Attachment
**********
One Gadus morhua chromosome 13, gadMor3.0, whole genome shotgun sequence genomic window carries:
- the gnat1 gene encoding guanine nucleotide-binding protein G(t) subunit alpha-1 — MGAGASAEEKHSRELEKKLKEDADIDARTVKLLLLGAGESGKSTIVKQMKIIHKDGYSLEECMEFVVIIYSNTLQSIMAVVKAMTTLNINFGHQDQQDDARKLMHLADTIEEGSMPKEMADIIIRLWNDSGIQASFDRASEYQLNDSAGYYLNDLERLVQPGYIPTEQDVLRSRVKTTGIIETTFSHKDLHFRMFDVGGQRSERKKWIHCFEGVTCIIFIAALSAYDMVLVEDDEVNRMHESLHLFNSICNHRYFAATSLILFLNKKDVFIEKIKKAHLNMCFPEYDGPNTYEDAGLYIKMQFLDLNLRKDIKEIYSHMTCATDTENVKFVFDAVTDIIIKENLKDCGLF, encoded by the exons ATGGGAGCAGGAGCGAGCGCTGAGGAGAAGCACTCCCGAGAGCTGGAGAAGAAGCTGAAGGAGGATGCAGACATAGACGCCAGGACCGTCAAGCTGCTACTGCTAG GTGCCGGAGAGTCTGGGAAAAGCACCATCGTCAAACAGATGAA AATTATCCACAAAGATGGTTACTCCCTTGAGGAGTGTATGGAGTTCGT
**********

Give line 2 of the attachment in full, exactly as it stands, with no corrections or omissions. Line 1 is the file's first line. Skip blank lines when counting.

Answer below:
- the gnat1 gene encoding guanine nucleotide-binding protein G(t) subunit alpha-1 — MGAGASAEEKHSRELEKKLKEDADIDARTVKLLLLGAGESGKSTIVKQMKIIHKDGYSLEECMEFVVIIYSNTLQSIMAVVKAMTTLNINFGHQDQQDDARKLMHLADTIEEGSMPKEMADIIIRLWNDSGIQASFDRASEYQLNDSAGYYLNDLERLVQPGYIPTEQDVLRSRVKTTGIIETTFSHKDLHFRMFDVGGQRSERKKWIHCFEGVTCIIFIAALSAYDMVLVEDDEVNRMHESLHLFNSICNHRYFAATSLILFLNKKDVFIEKIKKAHLNMCFPEYDGPNTYEDAGLYIKMQFLDLNLRKDIKEIYSHMTCATDTENVKFVFDAVTDIIIKENLKDCGLF, encoded by the exons ATGGGAGCAGGAGCGAGCGCTGAGGAGAAGCACTCCCGAGAGCTGGAGAAGAAGCTGAAGGAGGATGCAGACATAGACGCCAGGACCGTCAAGCTGCTACTGCTAG GTGCCGGAGAGTCTGGGAAAAGCACCATCGTCAAACAGATGAA AATTATCCACAAAGATGGTTACTCCCTTGAGGAGTGTATGGAGTTCGT